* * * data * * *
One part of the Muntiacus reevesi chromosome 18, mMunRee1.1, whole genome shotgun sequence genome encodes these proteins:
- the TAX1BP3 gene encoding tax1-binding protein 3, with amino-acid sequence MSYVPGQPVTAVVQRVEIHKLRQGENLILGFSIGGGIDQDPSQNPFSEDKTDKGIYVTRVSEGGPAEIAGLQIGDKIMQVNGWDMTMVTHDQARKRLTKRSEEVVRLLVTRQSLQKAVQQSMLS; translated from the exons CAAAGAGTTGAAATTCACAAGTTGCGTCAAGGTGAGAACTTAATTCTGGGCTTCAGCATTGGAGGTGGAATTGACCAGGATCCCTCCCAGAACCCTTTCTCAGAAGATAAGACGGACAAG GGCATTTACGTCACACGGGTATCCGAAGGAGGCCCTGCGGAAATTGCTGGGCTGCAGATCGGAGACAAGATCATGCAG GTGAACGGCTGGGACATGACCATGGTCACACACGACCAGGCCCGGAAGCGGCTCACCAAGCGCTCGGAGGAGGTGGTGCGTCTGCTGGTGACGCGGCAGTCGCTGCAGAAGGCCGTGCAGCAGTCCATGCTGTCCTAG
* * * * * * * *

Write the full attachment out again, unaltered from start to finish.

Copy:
One part of the Muntiacus reevesi chromosome 18, mMunRee1.1, whole genome shotgun sequence genome encodes these proteins:
- the TAX1BP3 gene encoding tax1-binding protein 3, with amino-acid sequence MSYVPGQPVTAVVQRVEIHKLRQGENLILGFSIGGGIDQDPSQNPFSEDKTDKGIYVTRVSEGGPAEIAGLQIGDKIMQVNGWDMTMVTHDQARKRLTKRSEEVVRLLVTRQSLQKAVQQSMLS; translated from the exons CAAAGAGTTGAAATTCACAAGTTGCGTCAAGGTGAGAACTTAATTCTGGGCTTCAGCATTGGAGGTGGAATTGACCAGGATCCCTCCCAGAACCCTTTCTCAGAAGATAAGACGGACAAG GGCATTTACGTCACACGGGTATCCGAAGGAGGCCCTGCGGAAATTGCTGGGCTGCAGATCGGAGACAAGATCATGCAG GTGAACGGCTGGGACATGACCATGGTCACACACGACCAGGCCCGGAAGCGGCTCACCAAGCGCTCGGAGGAGGTGGTGCGTCTGCTGGTGACGCGGCAGTCGCTGCAGAAGGCCGTGCAGCAGTCCATGCTGTCCTAG